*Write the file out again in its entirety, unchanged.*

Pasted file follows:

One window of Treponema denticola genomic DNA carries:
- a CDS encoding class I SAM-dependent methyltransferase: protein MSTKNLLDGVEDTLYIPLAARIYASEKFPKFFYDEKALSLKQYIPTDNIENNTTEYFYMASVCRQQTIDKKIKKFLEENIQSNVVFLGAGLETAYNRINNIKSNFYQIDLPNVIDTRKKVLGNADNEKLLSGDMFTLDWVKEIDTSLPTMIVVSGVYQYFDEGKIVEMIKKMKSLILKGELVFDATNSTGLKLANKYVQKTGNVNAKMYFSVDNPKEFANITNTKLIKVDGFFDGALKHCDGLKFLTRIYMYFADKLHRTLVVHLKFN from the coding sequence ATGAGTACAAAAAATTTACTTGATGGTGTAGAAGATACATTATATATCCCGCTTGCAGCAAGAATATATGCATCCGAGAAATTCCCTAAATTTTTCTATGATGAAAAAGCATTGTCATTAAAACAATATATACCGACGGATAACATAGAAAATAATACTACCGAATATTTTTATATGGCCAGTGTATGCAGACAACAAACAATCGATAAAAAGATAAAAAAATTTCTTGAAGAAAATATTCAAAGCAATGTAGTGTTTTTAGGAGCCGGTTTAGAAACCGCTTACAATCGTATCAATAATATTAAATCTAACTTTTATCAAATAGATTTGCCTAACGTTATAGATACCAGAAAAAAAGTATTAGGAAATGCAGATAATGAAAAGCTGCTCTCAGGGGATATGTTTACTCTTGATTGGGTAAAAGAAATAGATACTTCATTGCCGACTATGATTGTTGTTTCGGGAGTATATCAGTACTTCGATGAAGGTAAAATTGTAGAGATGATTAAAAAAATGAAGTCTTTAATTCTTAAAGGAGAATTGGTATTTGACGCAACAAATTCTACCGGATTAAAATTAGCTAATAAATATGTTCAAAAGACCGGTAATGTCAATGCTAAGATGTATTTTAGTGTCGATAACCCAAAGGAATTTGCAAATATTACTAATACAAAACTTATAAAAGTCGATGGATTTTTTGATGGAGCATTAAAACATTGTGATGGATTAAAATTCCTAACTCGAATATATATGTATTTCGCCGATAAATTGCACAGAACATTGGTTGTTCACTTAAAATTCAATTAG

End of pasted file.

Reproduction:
One window of Treponema denticola genomic DNA carries:
- a CDS encoding class I SAM-dependent methyltransferase: protein MSTKNLLDGVEDTLYIPLAARIYASEKFPKFFYDEKALSLKQYIPTDNIENNTTEYFYMASVCRQQTIDKKIKKFLEENIQSNVVFLGAGLETAYNRINNIKSNFYQIDLPNVIDTRKKVLGNADNEKLLSGDMFTLDWVKEIDTSLPTMIVVSGVYQYFDEGKIVEMIKKMKSLILKGELVFDATNSTGLKLANKYVQKTGNVNAKMYFSVDNPKEFANITNTKLIKVDGFFDGALKHCDGLKFLTRIYMYFADKLHRTLVVHLKFN from the coding sequence ATGAGTACAAAAAATTTACTTGATGGTGTAGAAGATACATTATATATCCCGCTTGCAGCAAGAATATATGCATCCGAGAAATTCCCTAAATTTTTCTATGATGAAAAAGCATTGTCATTAAAACAATATATACCGACGGATAACATAGAAAATAATACTACCGAATATTTTTATATGGCCAGTGTATGCAGACAACAAACAATCGATAAAAAGATAAAAAAATTTCTTGAAGAAAATATTCAAAGCAATGTAGTGTTTTTAGGAGCCGGTTTAGAAACCGCTTACAATCGTATCAATAATATTAAATCTAACTTTTATCAAATAGATTTGCCTAACGTTATAGATACCAGAAAAAAAGTATTAGGAAATGCAGATAATGAAAAGCTGCTCTCAGGGGATATGTTTACTCTTGATTGGGTAAAAGAAATAGATACTTCATTGCCGACTATGATTGTTGTTTCGGGAGTATATCAGTACTTCGATGAAGGTAAAATTGTAGAGATGATTAAAAAAATGAAGTCTTTAATTCTTAAAGGAGAATTGGTATTTGACGCAACAAATTCTACCGGATTAAAATTAGCTAATAAATATGTTCAAAAGACCGGTAATGTCAATGCTAAGATGTATTTTAGTGTCGATAACCCAAAGGAATTTGCAAATATTACTAATACAAAACTTATAAAAGTCGATGGATTTTTTGATGGAGCATTAAAACATTGTGATGGATTAAAATTCCTAACTCGAATATATATGTATTTCGCCGATAAATTGCACAGAACATTGGTTGTTCACTTAAAATTCAATTAG